Not always. Many travel insurance providers have standard policies that will include automatic cover for a set number of pre-existing medical conditions at no extra cost. However, it’s important to check out the eligibility requirements for coverage as sometimes there will be certain requirements.

Another important thing to note is that you should always disclose any condition (including ones that aren’t automatically covered) so that if something happens which puts you in a hospital bed in a foreign country, you might be able to claim the expenses back. While you may have to pay an extra premium if your condition isn’t listed, or you do not meet the eligibility requirements, you’ll be able to enjoy your trip with more peace of mind.

If you’ve had a serious injury or illness such as heart conditions or cancer it is likely that you will need to get specialist cover and this will require you to pay an extra premium. It’s also worth noting some providers won't cover routine treatments or management of your conditions, like getting blood tests or prescription renewals.

Will I need to get a medical evaluation to take out travel insurance with a pre-existing condition?

Many travel insurance companies will have an online medical screening process as part of the application which will let you explain your medical history and provide some information about any pre-existing conditions you might have. In many instances, you won’t be required to get a doctor’s certificate and the insurance provider will be able to advise you if they are able to provide you with cover.

However, if you have a pre-existing medical condition, some insurance providers will require you to get a medical evaluation or doctor's report to prove that you are fit to travel. While it sounds inconvenient, it could make a huge difference in the event that you're hospitalised overseas.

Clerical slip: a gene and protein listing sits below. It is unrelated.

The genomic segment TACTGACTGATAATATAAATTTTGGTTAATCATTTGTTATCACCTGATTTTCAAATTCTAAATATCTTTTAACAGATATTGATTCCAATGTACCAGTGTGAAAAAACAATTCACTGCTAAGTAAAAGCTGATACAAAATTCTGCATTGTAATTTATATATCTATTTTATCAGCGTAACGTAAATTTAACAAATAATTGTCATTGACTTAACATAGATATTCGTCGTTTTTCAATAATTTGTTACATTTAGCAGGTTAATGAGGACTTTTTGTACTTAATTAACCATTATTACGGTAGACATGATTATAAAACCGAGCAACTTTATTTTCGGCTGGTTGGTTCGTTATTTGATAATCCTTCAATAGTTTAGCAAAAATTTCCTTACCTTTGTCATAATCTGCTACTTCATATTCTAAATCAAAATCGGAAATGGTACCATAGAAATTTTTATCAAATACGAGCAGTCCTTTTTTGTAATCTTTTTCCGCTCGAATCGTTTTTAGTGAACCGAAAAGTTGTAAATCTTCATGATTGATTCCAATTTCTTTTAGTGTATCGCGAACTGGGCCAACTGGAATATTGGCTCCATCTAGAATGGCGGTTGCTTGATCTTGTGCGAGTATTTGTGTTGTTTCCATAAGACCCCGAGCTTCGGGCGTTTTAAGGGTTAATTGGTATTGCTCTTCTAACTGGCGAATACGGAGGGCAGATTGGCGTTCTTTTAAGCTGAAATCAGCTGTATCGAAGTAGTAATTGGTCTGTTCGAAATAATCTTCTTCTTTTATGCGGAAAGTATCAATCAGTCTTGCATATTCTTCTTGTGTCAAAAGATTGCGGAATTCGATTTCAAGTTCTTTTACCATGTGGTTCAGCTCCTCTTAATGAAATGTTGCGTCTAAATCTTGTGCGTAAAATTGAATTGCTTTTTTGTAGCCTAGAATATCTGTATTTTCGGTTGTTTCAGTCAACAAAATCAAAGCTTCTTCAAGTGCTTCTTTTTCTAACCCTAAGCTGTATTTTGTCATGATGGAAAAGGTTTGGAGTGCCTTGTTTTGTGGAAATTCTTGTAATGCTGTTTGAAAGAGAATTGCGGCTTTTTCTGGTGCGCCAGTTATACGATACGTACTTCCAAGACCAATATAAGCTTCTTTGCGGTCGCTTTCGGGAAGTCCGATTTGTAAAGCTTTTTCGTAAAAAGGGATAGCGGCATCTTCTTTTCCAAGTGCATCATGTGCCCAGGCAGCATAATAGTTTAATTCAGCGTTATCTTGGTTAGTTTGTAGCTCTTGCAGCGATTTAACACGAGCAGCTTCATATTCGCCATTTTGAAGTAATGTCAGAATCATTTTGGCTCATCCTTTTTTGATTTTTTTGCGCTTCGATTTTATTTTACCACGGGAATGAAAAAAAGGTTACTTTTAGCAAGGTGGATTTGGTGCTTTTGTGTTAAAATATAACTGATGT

When should I buy my insurance?

You should buy your holiday insurance as soon as you make your travel plans and pay for any accommodation, flights or pre-booked tours.

At the time of purchasing your travel insurance you’ll need to be ‘fit to travel’ even if your trip is several months away. You will only be covered for trip cancellation if you need to cancel due to unforeseen circumstances related to your pre-existing condition. If you have been ill in the lead-up to the trip, you may not be covered. Your provider will have the right, should you make a claim, to consult your medical history.

If my condition can’t be covered, can I still get travel insurance?

If your pre-existing condition can’t be covered, you unfortunately only have two options: modify your travel plans or take the risk. You’ll still be able to get travel insurance for all the standard inclusions like luggage, car rental excess, cancellation and other illness not related to your condition, but claims arising from or related to your pre-existing condition won’t be covered.

Other than medical, what other travel insurance cover should I get?

When taking out a travel insurance policy, you’ll usually have a number of options to choose from. These can range from a basic policy to comprehensive cover. If you’ve got a pre-existing condition, it’s likely that you’ll want the highest possible medical cover available, but travel insurance can cover you for many of the standards including:

Lost baggage and personal effects. If your luggage decides to go on its own adventure without you, you’ll be able to claim for lost or damaged items. You can also be covered for delayed baggage.

Trip cancellation. If you need to cancel your trip, you’ll receive compensation for any non-recoverable deposits paid, like pre-booked accommodation.

Rental car excess cover. If you’re renting a car while on holiday, you can say no to the expensive excess reduction cover on offer from the car rental companies.

Accidental death or injury. If you are permanently disabled as a result of an accident or die while you are away, you or your estate will receive money to pay for repatriation or loss of income.

Emergency dental. Pulled out a filling on some English toffee? Emergency dental care is usually included in travel insurance, but be aware that ongoing dental work when back in Australia usually isn’t.

Want to compare other types of travel insurance?Take a look at seniors, multi, domestic and international travel insurance to find the best deals!